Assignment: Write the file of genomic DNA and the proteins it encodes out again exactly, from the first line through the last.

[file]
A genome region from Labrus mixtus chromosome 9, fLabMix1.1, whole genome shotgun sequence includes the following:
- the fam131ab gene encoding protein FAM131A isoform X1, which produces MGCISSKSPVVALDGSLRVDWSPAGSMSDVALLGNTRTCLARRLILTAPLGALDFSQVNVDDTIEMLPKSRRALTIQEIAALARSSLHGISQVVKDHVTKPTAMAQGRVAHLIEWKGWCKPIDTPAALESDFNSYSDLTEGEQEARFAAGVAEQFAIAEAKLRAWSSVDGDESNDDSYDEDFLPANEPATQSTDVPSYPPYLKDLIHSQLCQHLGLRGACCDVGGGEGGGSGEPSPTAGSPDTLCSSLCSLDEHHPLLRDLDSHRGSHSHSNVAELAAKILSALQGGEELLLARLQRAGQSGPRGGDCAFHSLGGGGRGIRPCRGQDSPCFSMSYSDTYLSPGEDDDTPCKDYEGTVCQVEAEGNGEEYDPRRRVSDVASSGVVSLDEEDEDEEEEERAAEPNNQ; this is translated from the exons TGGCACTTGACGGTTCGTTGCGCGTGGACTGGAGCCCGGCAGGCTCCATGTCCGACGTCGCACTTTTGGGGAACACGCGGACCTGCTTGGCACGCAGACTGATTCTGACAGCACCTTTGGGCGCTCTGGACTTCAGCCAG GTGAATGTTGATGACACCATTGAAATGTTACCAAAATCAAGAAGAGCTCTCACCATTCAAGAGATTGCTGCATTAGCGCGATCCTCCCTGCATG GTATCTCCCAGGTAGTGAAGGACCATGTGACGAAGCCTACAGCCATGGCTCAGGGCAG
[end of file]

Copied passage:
A genome region from Labrus mixtus chromosome 9, fLabMix1.1, whole genome shotgun sequence includes the following:
- the fam131ab gene encoding protein FAM131A isoform X1, which produces MGCISSKSPVVALDGSLRVDWSPAGSMSDVALLGNTRTCLARRLILTAPLGALDFSQVNVDDTIEMLPKSRRALTIQEIAALARSSLHGISQVVKDHVTKPTAMAQGRVAHLIEWKGWCKPIDTPAALESDFNSYSDLTEGEQEARFAAGVAEQFAIAEAKLRAWSSVDGDESNDDSYDEDFLPANEPATQSTDVPSYPPYLKDLIHSQLCQHLGLRGACCDVGGGEGGGSGEPSPTAGSPDTLCSSLCSLDEHHPLLRDLDSHRGSHSHSNVAELAAKILSALQGGEELLLARLQRAGQSGPRGGDCAFHSLGGGGRGIRPCRGQDSPCFSMSYSDTYLSPGEDDDTPCKDYEGTVCQVEAEGNGEEYDPRRRVSDVASSGVVSLDEEDEDEEEEERAAEPNNQ; this is translated from the exons TGGCACTTGACGGTTCGTTGCGCGTGGACTGGAGCCCGGCAGGCTCCATGTCCGACGTCGCACTTTTGGGGAACACGCGGACCTGCTTGGCACGCAGACTGATTCTGACAGCACCTTTGGGCGCTCTGGACTTCAGCCAG GTGAATGTTGATGACACCATTGAAATGTTACCAAAATCAAGAAGAGCTCTCACCATTCAAGAGATTGCTGCATTAGCGCGATCCTCCCTGCATG GTATCTCCCAGGTAGTGAAGGACCATGTGACGAAGCCTACAGCCATGGCTCAGGGCAG